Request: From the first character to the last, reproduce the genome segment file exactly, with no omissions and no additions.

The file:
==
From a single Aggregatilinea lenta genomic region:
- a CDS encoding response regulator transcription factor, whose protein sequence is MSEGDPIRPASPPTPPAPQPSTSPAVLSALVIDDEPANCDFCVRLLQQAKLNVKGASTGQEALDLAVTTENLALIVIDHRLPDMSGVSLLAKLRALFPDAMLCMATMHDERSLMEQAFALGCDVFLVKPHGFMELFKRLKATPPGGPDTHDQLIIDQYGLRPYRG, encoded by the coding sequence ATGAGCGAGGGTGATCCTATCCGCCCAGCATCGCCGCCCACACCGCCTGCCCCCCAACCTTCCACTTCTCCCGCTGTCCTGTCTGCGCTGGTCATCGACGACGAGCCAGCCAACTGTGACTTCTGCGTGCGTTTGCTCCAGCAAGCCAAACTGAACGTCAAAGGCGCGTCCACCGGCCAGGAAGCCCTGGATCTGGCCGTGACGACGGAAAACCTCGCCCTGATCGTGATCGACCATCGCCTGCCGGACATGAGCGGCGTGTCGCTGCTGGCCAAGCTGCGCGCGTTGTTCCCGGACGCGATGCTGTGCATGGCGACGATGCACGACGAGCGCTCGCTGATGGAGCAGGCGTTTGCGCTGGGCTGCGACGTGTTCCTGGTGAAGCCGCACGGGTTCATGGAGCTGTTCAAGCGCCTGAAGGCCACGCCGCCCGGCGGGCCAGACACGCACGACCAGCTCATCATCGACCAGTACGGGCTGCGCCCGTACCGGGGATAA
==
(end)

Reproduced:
From a single Aggregatilinea lenta genomic region:
- a CDS encoding response regulator transcription factor, whose protein sequence is MSEGDPIRPASPPTPPAPQPSTSPAVLSALVIDDEPANCDFCVRLLQQAKLNVKGASTGQEALDLAVTTENLALIVIDHRLPDMSGVSLLAKLRALFPDAMLCMATMHDERSLMEQAFALGCDVFLVKPHGFMELFKRLKATPPGGPDTHDQLIIDQYGLRPYRG, encoded by the coding sequence ATGAGCGAGGGTGATCCTATCCGCCCAGCATCGCCGCCCACACCGCCTGCCCCCCAACCTTCCACTTCTCCCGCTGTCCTGTCTGCGCTGGTCATCGACGACGAGCCAGCCAACTGTGACTTCTGCGTGCGTTTGCTCCAGCAAGCCAAACTGAACGTCAAAGGCGCGTCCACCGGCCAGGAAGCCCTGGATCTGGCCGTGACGACGGAAAACCTCGCCCTGATCGTGATCGACCATCGCCTGCCGGACATGAGCGGCGTGTCGCTGCTGGCCAAGCTGCGCGCGTTGTTCCCGGACGCGATGCTGTGCATGGCGACGATGCACGACGAGCGCTCGCTGATGGAGCAGGCGTTTGCGCTGGGCTGCGACGTGTTCCTGGTGAAGCCGCACGGGTTCATGGAGCTGTTCAAGCGCCTGAAGGCCACGCCGCCCGGCGGGCCAGACACGCACGACCAGCTCATCATCGACCAGTACGGGCTGCGCCCGTACCGGGGATAA